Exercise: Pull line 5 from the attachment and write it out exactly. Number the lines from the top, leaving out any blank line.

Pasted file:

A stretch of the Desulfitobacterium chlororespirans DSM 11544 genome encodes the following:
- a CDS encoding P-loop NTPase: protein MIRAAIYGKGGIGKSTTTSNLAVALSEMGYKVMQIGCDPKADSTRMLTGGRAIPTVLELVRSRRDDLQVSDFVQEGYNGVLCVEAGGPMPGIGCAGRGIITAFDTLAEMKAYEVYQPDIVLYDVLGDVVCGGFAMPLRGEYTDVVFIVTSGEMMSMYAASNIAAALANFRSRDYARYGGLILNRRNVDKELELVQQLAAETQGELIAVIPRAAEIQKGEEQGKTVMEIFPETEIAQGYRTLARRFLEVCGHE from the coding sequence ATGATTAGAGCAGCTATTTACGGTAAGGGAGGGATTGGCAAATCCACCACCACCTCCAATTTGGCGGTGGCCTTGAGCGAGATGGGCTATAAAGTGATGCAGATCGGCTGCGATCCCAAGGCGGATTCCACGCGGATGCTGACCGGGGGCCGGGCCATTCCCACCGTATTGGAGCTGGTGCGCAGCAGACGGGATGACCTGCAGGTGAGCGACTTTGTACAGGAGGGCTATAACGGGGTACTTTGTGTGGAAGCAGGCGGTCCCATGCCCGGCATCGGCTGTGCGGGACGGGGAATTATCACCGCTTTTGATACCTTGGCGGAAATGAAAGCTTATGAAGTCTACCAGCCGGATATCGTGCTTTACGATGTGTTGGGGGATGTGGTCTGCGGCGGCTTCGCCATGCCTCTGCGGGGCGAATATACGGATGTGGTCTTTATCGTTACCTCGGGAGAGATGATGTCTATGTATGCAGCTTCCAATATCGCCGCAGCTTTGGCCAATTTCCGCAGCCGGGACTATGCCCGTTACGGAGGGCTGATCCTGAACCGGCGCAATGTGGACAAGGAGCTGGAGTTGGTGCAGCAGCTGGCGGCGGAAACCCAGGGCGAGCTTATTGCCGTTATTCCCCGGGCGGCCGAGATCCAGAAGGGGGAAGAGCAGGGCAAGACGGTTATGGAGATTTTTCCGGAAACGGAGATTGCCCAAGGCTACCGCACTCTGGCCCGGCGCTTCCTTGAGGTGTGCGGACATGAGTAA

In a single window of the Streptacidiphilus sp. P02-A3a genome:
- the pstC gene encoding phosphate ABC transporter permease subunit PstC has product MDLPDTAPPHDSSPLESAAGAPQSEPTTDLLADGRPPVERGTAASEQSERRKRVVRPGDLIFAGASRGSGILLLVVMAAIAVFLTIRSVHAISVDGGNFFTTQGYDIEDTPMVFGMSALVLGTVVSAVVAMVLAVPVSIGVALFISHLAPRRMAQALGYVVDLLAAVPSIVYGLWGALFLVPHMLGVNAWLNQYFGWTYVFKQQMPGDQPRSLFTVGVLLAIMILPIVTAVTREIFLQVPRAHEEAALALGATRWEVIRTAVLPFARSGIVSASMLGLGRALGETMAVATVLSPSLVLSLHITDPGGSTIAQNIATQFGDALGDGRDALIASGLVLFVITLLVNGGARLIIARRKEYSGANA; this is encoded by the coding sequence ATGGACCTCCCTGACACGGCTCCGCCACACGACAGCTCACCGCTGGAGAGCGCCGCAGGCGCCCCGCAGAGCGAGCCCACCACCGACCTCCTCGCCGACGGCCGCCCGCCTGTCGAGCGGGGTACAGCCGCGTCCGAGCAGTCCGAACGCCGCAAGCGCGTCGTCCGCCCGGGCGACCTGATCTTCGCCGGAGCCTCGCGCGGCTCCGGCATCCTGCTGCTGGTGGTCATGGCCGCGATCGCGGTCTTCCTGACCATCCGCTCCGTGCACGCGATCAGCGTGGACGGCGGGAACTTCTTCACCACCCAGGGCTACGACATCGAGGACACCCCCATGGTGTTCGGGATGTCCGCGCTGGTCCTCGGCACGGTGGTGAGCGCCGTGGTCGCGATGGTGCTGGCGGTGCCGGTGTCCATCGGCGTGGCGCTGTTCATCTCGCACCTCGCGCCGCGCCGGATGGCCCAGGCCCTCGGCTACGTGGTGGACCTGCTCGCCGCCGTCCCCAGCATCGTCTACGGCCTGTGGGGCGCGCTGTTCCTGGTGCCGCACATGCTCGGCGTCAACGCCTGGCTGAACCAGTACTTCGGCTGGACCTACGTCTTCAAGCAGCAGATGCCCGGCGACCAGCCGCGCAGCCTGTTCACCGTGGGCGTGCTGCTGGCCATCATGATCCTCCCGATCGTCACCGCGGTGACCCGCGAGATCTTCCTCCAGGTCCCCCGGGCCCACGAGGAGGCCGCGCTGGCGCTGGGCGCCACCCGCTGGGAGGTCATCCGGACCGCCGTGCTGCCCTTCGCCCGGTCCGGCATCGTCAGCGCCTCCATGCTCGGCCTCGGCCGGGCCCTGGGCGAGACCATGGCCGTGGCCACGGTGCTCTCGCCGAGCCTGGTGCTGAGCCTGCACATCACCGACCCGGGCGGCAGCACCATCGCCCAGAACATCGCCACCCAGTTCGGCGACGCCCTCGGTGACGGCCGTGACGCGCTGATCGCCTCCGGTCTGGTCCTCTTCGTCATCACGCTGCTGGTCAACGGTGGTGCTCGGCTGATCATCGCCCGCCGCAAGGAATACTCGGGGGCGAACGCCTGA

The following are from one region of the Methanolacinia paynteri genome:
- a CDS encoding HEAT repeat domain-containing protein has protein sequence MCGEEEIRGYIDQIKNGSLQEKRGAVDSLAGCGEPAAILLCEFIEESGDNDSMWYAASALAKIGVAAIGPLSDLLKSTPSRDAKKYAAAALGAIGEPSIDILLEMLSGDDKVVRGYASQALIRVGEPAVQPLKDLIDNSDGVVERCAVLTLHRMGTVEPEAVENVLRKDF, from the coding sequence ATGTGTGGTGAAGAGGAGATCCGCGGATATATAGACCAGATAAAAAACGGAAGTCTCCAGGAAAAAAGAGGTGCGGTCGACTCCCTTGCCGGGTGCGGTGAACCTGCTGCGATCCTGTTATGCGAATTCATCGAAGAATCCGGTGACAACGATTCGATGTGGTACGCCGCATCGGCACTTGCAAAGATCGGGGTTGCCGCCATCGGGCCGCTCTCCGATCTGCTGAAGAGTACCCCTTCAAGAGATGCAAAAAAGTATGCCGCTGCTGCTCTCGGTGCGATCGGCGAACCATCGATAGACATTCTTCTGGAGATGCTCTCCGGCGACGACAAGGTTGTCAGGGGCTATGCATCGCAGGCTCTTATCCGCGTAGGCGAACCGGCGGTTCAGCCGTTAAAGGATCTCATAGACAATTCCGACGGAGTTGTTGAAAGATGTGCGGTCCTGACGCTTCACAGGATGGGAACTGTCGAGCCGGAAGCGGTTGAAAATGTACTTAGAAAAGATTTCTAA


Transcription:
The following are from one region of the Methanolacinia paynteri genome: